The Kaiga Atomic Power Station in Uttara Kannada district of Karnataka has achieved a historic feat. The Unit 1 of the plant, run by the Nuclear Power Corporation of India Limited, has the best record of continuous operation among Pressurised Heavy Water Reactors (PHWR) and second among all nuclear power stations across the globe. The announcement was made by state-owned Bharat Heavy Electricals LImited which provided the hardware of steam turbine generator for the utility unit.
BHEL, in a statement on Tuesday, said that the unit had been functional since May 13, 2016, and crossed the record of 894 days held by Pickering Nuclear Generating Station (PNGS) in Canada. The unit 1 is an indigenous PHWR and is also fuelled by domestic fuel. Earlier in June, the same unit had set a new record of operating for 766 days continuously, beating Unit 5 of Rajasthan Atomic Power Station (2014). Another 28 units have surpassed the mark of running continuously for one year.
The Kaiga plant had started commercial operations in November 2000, after being commissioned in 1989 and currently supplies power not only to the state but also to neighbouring states of Telangana, Andhra Pradesh, Tamil Nadu, Kerala, and the Union Territory of Puducherry. In all, the plant set up 56 km away from Karwar, currently has four functional units generating 220 MW of power. 33% of the power generated is reserved for Karnataka.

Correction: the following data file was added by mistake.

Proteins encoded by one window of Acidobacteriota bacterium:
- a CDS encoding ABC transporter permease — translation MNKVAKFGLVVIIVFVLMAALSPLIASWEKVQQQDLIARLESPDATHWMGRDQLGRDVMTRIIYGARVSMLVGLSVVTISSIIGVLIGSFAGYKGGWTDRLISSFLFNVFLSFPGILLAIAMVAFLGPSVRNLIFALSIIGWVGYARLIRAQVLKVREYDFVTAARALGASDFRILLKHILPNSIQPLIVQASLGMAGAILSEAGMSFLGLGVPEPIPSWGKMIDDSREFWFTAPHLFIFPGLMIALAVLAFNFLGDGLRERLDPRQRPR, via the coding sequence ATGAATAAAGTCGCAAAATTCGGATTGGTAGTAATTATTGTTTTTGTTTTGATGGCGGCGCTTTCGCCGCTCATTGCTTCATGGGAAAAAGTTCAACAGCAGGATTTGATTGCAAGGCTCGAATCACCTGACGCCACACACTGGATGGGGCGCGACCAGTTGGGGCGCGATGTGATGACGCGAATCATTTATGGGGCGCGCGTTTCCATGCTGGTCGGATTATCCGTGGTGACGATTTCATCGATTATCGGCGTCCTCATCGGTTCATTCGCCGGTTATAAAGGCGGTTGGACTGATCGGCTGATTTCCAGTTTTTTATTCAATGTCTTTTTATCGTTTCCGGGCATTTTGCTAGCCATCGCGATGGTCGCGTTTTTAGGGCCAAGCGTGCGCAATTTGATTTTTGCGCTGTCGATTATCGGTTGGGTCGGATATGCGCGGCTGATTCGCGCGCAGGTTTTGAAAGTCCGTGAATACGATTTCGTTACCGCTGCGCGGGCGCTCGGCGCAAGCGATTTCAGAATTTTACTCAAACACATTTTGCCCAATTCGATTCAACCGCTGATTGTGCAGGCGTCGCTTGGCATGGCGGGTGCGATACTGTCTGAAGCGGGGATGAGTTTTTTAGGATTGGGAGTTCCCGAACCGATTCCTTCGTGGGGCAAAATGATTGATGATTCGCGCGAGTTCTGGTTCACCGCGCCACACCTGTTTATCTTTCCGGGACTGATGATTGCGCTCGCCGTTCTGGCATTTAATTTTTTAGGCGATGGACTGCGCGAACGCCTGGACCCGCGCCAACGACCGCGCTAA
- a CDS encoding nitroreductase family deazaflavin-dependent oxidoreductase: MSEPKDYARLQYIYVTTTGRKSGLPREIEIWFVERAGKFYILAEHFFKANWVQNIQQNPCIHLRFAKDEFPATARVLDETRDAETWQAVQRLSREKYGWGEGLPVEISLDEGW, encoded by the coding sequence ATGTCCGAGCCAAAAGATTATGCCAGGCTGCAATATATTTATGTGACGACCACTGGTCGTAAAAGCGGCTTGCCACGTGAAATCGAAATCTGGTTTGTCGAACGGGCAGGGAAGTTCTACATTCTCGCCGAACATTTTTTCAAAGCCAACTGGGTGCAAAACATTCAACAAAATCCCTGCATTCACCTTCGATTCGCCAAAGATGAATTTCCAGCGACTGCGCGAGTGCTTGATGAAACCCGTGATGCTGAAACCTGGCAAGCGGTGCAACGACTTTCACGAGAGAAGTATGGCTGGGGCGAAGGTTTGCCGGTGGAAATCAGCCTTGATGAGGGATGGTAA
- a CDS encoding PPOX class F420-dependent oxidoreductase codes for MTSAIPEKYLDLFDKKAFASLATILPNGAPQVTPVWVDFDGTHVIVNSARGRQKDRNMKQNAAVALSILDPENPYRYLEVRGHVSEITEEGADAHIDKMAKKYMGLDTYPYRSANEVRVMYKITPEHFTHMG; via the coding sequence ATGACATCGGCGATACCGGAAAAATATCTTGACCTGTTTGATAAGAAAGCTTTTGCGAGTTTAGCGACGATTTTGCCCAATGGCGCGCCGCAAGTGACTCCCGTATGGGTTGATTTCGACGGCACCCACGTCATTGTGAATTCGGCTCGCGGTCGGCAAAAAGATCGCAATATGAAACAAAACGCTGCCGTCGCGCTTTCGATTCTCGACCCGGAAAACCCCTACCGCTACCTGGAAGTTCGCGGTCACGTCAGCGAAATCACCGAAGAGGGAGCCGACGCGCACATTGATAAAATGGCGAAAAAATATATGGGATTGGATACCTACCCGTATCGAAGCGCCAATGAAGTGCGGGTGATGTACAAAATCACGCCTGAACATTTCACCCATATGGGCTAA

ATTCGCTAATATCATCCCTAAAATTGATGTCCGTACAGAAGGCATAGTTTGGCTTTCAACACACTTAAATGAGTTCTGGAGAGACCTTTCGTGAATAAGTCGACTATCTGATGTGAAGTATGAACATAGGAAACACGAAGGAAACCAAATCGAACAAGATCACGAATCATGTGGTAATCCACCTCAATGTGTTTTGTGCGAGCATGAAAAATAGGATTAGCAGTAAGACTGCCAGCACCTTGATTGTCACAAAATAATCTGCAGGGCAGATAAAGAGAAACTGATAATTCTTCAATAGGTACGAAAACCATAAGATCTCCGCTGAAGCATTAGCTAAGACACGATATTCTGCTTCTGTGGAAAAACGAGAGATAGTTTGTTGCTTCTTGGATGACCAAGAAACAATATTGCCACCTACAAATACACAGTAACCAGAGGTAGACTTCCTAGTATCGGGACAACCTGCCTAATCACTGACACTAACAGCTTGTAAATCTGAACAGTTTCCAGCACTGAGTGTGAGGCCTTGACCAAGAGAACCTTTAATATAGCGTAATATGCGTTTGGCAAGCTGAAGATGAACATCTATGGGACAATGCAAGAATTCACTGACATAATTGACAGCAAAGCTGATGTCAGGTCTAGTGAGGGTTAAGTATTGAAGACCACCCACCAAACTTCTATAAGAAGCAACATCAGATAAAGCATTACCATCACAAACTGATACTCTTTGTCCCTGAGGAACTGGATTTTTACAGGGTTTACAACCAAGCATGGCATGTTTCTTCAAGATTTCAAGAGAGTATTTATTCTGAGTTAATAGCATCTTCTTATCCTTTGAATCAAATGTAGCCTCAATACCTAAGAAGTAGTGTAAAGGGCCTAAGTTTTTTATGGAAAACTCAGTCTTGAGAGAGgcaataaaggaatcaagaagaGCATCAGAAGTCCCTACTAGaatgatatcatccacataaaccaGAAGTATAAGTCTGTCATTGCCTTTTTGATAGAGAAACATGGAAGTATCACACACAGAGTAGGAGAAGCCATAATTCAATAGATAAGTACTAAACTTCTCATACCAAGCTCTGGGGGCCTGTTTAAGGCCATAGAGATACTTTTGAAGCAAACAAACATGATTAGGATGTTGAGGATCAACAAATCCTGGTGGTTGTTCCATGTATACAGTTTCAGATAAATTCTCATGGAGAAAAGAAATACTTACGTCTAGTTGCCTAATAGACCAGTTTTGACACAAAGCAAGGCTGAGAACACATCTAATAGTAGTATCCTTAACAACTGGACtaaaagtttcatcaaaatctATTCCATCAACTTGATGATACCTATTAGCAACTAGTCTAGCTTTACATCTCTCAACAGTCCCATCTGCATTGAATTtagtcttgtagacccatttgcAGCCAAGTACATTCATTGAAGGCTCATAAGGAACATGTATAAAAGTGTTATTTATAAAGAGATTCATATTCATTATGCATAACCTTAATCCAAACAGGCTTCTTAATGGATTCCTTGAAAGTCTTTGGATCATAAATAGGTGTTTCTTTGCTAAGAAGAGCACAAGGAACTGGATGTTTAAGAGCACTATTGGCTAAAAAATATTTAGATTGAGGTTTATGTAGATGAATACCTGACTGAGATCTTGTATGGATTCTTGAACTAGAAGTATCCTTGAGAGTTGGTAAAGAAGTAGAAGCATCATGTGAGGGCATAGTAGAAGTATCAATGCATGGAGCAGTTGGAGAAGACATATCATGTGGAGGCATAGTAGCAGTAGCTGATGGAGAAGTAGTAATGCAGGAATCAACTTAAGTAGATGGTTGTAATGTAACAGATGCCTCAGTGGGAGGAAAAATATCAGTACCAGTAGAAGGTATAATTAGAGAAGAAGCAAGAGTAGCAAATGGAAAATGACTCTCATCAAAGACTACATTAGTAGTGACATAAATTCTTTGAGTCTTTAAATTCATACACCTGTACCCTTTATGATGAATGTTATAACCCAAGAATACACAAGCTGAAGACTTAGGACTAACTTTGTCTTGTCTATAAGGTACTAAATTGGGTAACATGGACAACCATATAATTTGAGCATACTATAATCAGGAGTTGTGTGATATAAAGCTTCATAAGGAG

However, the expansion of the plant adding two more units has been opposed by a section of locals and environmentalists owing to environmental and immediate health concerns.
In a study, the Tata Memorial Centre found that in the years 2010 to 2013, the number of cancer patients shot up by 300% in the vicinity of the plant. A compilation of data of 30 plants showed that while there were only 70-80 cancer patients in Karwar prior to 2010, the numbers increased to 316 during 2010-2013. The study was commissioned after the Nuclear Power Corporation of India and the state government gave in to the demands of a public pressure group to conduct population-based cancer registries.